5 things you need to know about Chicago public-school teachers’ strike

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My writer friend, Robert K. Wilcox, just alerted me to a new political humor blog, AntiOccamSociety. Rumor is that the blogger was the creator of that very funny TV show “WKRP in Cincinnati.” 😉

I just added AntiOccamSociety to FOTM’s Blogroll. Check it out!

In the meantime, I’m republishing stealing AntiOccamSociety’s post of September 4, 2012. 😀


September 4, 2012

If You Can Read Some Of This, Thank A Teacher

Chicago teachers have the highest average salary of any American city at $76,000 a year before benefits. The average family in the city earns $47,000 a year and does not receive three months off in the summer.

Chicago teachers pay only 3 percent of their health-care costs and out of every new dollar set aside for public education in Illinois in the last five years, 71 cents has gone to teacher retirement costs.

Chicago teachers are responsible for 15 percent of all fourth graders being proficient in reading and thanks to them a full 44 percent of students who enter their freshman year of high school go on to graduate.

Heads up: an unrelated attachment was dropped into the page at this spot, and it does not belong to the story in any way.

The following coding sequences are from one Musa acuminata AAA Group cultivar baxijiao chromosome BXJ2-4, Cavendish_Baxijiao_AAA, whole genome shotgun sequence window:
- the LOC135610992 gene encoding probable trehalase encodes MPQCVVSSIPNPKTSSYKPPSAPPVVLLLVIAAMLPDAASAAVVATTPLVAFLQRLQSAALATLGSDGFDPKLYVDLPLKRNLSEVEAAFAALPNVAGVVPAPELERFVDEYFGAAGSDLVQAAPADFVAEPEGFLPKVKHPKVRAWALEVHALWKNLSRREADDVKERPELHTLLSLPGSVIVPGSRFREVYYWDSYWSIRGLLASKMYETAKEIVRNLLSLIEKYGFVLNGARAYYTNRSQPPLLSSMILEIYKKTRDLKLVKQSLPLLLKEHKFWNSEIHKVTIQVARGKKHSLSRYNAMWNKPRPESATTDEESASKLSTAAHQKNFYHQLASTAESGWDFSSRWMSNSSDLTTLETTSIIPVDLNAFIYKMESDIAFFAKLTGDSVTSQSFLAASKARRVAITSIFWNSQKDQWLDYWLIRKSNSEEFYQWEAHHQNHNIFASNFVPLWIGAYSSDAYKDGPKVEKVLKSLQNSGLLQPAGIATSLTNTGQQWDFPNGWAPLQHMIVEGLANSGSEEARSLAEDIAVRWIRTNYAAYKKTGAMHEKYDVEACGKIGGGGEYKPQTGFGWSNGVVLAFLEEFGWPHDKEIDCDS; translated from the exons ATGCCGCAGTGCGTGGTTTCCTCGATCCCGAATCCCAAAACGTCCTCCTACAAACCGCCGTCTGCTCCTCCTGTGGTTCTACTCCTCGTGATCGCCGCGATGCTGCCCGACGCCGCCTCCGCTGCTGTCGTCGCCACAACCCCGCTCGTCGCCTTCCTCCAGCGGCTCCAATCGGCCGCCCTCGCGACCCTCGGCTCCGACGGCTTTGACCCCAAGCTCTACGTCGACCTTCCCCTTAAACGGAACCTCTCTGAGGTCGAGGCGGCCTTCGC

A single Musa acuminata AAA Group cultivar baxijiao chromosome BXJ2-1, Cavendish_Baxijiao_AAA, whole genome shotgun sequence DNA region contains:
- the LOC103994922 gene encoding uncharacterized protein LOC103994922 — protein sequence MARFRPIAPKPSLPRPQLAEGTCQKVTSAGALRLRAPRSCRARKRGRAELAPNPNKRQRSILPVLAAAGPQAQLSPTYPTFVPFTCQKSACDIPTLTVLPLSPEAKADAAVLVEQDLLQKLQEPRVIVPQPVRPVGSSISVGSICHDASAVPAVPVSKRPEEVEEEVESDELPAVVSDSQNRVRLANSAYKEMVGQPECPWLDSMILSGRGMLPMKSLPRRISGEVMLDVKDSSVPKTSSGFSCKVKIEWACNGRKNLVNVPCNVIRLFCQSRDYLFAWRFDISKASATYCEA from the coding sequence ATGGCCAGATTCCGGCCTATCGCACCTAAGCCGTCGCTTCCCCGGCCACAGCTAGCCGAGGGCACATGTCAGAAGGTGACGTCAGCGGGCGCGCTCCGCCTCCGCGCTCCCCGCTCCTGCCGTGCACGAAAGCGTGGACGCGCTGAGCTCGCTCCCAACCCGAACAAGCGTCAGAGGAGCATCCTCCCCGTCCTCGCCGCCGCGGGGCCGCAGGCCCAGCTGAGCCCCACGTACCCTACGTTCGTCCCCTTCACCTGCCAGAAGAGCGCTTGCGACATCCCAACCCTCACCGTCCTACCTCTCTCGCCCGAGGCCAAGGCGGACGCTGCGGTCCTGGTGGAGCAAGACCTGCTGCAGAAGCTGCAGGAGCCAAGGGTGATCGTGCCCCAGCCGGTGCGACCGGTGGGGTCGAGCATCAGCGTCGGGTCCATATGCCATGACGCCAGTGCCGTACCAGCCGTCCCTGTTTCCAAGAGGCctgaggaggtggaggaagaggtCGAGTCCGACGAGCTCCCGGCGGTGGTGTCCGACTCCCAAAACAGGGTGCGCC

Chicago teachers have rejected a 16 percent salary increase over the next four years and are on strike.

Chicago teachers say they’re doing this for the kids.

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0 responses to “5 things you need to know about Chicago public-school teachers’ strike

  1. This is what happens when a Socialist Union takes over, just like they broke the auto industry, wake up America, the Socialist will TAKE IT ALL, and laugh all the way to the bank because you all so STUPID! Same way with a government workers union, when they don’t have to work and CAN’T be fired! They also make almost TWICE what the private sector make, DAHHH! Semper Fi.

  2. People are so far behind the federal governments inflation curve I’m surprised anyone can even survive this economy.

  3. I am no supporter of teacher’s unions, especially Chicago’s but I would like to stick up for teachers in general. I am retired now but taught for twenty one years. I also went back to school and earned my Master Degree in Education. I was earning $72000 when I left teaching but I started out at $7500. I never had three months off in the summer, it was usually two months and maybe the last week in June and it was an unpaid vacation. Though my teaching hours were from 8 to 3:30, I was always at school much earlier and much later preparing my lessons, correcting papers, changing bulletin boards and attending meetings.
    I think that it is absolutely horrific that so few fourth graders know how to read and do basic math. Many of my kindergarten students were proficient readers and writers. I would not rest if my students underperformed in this manner.
    Please remember that there are many loyal and capable teachers out there and we cannot all be lumped into the vitriolic, incompetent group representing Chicago. For them to demand outlandish raises in times of depression is reprehensible.